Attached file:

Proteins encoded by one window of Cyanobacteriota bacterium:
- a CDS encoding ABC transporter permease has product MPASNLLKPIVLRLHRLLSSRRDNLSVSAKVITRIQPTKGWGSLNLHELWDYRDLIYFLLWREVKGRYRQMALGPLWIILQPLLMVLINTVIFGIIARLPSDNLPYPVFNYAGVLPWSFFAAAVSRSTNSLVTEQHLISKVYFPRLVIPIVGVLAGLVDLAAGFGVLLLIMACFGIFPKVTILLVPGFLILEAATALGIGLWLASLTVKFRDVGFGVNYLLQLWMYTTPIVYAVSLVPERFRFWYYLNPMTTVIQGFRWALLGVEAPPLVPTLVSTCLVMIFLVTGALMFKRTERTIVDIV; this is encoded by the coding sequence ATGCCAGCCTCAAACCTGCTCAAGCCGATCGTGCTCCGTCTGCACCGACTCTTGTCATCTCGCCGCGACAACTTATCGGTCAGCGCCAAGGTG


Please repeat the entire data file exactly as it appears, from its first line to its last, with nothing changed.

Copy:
Proteins encoded by one window of Cyanobacteriota bacterium:
- a CDS encoding ABC transporter permease has product MPASNLLKPIVLRLHRLLSSRRDNLSVSAKVITRIQPTKGWGSLNLHELWDYRDLIYFLLWREVKGRYRQMALGPLWIILQPLLMVLINTVIFGIIARLPSDNLPYPVFNYAGVLPWSFFAAAVSRSTNSLVTEQHLISKVYFPRLVIPIVGVLAGLVDLAAGFGVLLLIMACFGIFPKVTILLVPGFLILEAATALGIGLWLASLTVKFRDVGFGVNYLLQLWMYTTPIVYAVSLVPERFRFWYYLNPMTTVIQGFRWALLGVEAPPLVPTLVSTCLVMIFLVTGALMFKRTERTIVDIV; this is encoded by the coding sequence ATGCCAGCCTCAAACCTGCTCAAGCCGATCGTGCTCCGTCTGCACCGACTCTTGTCATCTCGCCGCGACAACTTATCGGTCAGCGCCAAGGTG